Today’s rally was built purely through word of mouth and social media, it gives a glimpse of what could be possible if Jeremy and all those that support him organised and built for huge mass rallies. Such events could inspire hundreds of thousands, if not milllions, and wipe out the threat of the Tories and UKIP in many areas and constituencies. 

It stands in great contrast to the defeat of Labour in the West Midlands Mayoral election last week, which showed up the utter failure of Blairism and the right wing of the Labour Party.

We will continue to give our support for the socialist policies of Jeremy Corbyn, and to build for the defeat of the Tories on June 8th! We have organised a public meeting on Wednesday this week at 7.30 in Coventry Methodist Central Hall, to discuss how we can get rid of the Tories and elect Jeremy on socialist policies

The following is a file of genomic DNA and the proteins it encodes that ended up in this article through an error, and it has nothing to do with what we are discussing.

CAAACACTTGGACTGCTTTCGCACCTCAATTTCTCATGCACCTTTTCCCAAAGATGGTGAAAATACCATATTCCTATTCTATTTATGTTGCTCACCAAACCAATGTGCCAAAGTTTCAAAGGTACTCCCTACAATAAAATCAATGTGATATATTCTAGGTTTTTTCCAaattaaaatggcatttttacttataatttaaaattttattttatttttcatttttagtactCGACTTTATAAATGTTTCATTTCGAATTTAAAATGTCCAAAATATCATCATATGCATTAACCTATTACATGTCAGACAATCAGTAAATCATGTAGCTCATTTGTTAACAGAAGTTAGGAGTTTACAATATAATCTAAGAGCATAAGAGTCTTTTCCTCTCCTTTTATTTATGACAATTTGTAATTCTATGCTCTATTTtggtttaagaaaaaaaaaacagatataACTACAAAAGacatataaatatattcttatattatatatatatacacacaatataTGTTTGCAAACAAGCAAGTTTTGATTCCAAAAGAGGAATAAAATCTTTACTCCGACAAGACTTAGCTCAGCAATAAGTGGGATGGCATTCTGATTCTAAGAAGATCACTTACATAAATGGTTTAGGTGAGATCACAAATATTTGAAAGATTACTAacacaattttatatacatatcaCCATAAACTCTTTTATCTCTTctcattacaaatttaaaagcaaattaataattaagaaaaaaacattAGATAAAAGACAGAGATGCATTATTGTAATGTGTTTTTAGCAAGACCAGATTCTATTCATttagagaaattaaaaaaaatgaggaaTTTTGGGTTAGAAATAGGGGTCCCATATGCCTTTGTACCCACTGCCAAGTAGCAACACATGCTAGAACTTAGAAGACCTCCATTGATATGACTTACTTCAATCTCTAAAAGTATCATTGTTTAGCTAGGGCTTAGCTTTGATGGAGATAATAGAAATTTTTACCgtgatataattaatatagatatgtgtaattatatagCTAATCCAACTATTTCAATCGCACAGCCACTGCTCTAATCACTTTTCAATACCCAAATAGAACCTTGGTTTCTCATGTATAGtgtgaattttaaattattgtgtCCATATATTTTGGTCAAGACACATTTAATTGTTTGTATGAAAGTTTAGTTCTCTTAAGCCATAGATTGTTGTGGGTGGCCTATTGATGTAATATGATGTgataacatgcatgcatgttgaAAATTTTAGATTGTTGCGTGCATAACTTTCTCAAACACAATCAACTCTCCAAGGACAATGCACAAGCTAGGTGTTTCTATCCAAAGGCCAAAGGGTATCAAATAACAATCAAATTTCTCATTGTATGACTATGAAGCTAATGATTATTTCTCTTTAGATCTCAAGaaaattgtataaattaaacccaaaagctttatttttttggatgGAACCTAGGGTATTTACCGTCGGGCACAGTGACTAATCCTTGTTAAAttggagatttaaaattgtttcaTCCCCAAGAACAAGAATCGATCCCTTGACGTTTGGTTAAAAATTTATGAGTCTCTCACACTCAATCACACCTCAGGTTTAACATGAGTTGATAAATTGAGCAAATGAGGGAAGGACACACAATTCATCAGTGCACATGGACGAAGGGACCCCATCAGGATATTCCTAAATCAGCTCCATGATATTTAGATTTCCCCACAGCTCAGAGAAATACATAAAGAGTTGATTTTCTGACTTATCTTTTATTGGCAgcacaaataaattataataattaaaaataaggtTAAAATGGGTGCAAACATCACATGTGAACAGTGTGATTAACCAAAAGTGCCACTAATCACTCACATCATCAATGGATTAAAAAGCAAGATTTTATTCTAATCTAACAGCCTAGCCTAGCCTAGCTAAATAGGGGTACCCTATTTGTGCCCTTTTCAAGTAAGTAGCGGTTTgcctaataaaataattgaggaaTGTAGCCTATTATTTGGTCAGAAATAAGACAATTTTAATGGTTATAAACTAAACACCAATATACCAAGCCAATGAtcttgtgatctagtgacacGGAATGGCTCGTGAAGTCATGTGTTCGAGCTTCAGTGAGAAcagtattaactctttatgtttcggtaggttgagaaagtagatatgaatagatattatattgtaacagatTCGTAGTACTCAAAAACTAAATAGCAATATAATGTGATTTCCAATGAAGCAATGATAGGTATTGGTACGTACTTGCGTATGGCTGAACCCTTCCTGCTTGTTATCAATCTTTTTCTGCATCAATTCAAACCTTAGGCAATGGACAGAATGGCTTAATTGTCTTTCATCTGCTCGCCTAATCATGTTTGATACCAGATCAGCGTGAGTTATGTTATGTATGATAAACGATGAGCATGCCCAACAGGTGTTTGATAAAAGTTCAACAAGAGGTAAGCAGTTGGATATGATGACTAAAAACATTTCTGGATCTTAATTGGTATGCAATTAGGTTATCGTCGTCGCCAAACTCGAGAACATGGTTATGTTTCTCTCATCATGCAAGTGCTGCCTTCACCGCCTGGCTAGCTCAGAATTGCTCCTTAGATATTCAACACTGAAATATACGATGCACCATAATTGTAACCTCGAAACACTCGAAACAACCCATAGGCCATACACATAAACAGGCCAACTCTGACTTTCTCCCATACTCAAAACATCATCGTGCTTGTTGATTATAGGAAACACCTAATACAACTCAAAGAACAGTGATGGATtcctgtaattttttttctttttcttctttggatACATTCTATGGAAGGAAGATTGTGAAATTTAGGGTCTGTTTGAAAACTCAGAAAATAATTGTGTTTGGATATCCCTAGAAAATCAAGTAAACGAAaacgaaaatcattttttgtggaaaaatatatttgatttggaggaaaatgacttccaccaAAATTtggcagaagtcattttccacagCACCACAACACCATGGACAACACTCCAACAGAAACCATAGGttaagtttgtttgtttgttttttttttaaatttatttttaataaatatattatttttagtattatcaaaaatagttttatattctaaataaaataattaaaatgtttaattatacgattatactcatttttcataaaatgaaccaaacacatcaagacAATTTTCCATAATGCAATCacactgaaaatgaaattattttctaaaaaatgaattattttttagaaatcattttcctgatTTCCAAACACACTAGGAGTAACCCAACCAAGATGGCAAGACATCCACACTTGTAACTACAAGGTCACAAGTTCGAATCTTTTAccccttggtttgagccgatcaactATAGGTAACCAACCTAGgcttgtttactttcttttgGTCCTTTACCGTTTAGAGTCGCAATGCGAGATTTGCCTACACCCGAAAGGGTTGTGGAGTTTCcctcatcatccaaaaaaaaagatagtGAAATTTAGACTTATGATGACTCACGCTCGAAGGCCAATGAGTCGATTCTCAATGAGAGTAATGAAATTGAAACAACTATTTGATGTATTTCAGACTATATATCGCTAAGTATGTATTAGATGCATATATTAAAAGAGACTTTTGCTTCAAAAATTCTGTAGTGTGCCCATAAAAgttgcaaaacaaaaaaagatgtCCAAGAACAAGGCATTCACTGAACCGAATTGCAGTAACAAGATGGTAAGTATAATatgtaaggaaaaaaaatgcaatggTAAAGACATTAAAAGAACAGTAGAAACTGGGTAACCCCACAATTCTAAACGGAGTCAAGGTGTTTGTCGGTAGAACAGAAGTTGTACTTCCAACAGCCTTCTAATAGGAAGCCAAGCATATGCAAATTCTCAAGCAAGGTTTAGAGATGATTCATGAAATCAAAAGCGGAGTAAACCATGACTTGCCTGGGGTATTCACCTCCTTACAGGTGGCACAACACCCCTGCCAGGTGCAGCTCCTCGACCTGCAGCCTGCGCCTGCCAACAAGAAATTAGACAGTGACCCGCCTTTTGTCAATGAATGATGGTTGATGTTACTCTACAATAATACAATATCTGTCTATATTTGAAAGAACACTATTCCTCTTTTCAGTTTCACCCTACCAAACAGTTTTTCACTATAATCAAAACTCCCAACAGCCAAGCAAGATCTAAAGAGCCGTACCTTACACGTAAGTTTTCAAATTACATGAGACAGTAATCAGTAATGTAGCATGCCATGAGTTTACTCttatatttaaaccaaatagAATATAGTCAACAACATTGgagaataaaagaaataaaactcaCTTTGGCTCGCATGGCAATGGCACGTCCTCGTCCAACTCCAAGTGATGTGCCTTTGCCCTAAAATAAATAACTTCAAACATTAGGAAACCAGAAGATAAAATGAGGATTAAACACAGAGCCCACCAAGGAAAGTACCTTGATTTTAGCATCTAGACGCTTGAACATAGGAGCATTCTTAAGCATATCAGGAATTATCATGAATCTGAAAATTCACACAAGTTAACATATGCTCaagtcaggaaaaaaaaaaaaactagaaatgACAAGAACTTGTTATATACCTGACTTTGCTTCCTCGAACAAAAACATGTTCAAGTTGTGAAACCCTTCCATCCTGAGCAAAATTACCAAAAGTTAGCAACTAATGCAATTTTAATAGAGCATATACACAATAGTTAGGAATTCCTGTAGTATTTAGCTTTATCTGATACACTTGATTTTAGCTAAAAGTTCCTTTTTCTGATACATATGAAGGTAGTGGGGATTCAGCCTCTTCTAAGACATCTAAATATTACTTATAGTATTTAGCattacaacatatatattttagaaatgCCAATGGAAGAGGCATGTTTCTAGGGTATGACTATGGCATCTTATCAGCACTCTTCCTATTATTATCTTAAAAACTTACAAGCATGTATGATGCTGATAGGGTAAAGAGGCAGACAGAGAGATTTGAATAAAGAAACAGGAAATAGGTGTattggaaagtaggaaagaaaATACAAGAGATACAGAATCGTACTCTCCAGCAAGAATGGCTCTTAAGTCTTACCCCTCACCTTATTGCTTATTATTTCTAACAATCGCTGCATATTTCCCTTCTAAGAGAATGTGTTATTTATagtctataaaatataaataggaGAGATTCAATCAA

Agree and want to help? Get in touch – fill in the form below!

Get the Tories out – fight for socialism!

Get the Tories out – fight for socialism!

Labour leadership contest

Labour leader Jeremy Corbyn speaking at a rally in Newcastle 

After Theresa May’s surprise announcement today of a snap election on June 8th, the Socialist Party has produced the following statement. Please read and share – this election is a chance to fight the Tories and fight for socialism!

Theresa May has called a general election for one reason – not the reason she gave – but because of the government’s weakness in face of a rising tide of anger in British society.